1967 Supro Normandy (S603) Guitar

There’s something about a stripped down rock ‘n’ roll guitar, ya know?  No flamed maple or complex tremolos or active electronics.  None of that!  Well folks, that’s what we have here with the Supro Normandy!  The Normandy model line was on the lower end of the price point, and was a guitar that lacked certain features of the more expensive Supro guitars, but these buggers can still ROCK!

One feature these guitars lacked was the chrome pickup covers with the adjustable pole pieces.  Valco only used two screws to attach the plastic pickup covers, and there really isn’t any room for height adjustment, so you’ll need to improvise!  Underneath the plastic covers though, the pickups are the same as the famed Valco pups!  I also like the simpler toggle switch and the simpler bar bridge on these Normandy models.

These models were part of the last “hurrah” for Valco, and within a few years the company would be gone.  At least they went out with a proverbial BANG with the Lexington and Normandy series.  Hey, I like most any Valco guitar I can get my hands on, but these Normandy guitars are interesting because they actually have a truss rod!  I’m always talking about the lack of truss rods in most all Valco guitars, and how they can be hard to set up properly if you don’t know an really good tech like Dave D’Amelio.  But these Normandy’s are probably a good choice for the inexperienced!

Valco was able to offer these for a lower price by changing components.  Like the tuners.  They used simpler strip tuners rather than Klusons.  Also, there wasn’t any binding to be found on these guitars, and the pick guards were simple white plastic.

Initially these were only offered in cherry shade or red finishes, but the last of the bunch came in the sunburst finish that you see here.  The bodies were multiple pieces of some wood and were solid.  The scale is 24 3/4″ and the electronics were much simpler than other Supro guitars of the time.  This model here cost $129.50 at the time, but Supro also offered a two pickup model (S602) without a vibrato for $89.50, and a single pickup model (S601) without a vibrato for $69.50.  Hey, there was something for everyone!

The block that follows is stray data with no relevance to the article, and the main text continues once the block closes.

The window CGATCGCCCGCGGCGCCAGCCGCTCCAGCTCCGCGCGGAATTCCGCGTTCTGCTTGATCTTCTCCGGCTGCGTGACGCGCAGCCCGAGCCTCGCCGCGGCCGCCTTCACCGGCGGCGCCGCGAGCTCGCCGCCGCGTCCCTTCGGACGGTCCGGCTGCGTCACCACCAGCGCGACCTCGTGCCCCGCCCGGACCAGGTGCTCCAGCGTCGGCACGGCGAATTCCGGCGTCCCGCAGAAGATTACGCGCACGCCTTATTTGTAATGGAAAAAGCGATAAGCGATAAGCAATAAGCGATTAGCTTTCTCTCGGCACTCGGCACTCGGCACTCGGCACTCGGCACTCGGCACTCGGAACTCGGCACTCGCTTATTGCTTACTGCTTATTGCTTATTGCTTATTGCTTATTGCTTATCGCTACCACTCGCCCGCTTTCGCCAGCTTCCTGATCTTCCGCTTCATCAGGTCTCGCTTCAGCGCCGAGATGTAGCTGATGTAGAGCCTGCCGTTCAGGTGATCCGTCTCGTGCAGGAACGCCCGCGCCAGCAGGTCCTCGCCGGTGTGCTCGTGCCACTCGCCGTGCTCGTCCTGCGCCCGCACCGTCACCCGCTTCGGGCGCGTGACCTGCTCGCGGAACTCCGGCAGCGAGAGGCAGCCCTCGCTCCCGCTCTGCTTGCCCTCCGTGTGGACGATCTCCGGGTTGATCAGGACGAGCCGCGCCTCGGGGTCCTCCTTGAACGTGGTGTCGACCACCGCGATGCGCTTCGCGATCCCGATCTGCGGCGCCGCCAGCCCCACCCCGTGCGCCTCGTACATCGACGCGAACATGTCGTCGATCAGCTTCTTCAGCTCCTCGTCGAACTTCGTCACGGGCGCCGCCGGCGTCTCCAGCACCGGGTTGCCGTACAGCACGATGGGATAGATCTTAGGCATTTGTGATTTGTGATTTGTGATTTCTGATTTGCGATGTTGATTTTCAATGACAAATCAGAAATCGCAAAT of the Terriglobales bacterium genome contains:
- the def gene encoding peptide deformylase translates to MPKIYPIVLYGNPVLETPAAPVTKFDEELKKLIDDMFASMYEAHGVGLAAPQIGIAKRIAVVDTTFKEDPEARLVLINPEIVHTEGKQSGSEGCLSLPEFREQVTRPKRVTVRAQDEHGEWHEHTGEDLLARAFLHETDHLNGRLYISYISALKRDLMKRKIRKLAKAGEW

There was also some kind of sticker placed on the plastic pickup covers, but with some aggressive strumming these are often lost to the times.  This era of Supro also saw the use of some Japanese imported parts like tremolos and and this one is no exception.  But overall I’d take one of these to a gig any day of the week.  I just LOVE them, and they’re still affordable!  Of course Mr. Valco himself, Dave D’Amelio sorted out all the weirdness of this Normandy.  He gave it a re-fret, set-up, and cleaned out all the electronics.  Mike Dugan gives it a test drive below!

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6 thoughts on “1967 Supro Normandy (S603) Guitar

  1. John says:

    Hello, I recently purchased an old Supro that uses this same tremolo system. Any idea who the manufacturer of it is, and where I might find a replacement whammy bar for it? any good detailed pictures of the bar itself that I may be able to have one made from?
    Also would like to get in contact with the tech you spoke of.

  2. John Crider says:

    Do you have the contact info for the tech you mentioned that specializes in these guitars?
    Any idea who the manufacturer of the tremolo system is? or where I might find a replacement or some good detailed pictures of one?

    1. drowninginguitars says:

      If you send me an email I’ll give you his number, cool? Just go to the contact page here. As for the arm, you’ll probably have to find a modern replacement and retrofit it. Very hard to find a vintage part like that.

      1. John Crider says:

        Hello,

        That would be cool. So far I was able to determine that the tremolo was Italian and was used on some other guitar brands like the 60s Goya. I’ve seen them on some Valco guitars too. Usually the arm is missing on them. I think if I could get some good pictures of one with some measurements I could make one. Mostly I need to see the end that inserts into the tremolo.

        >

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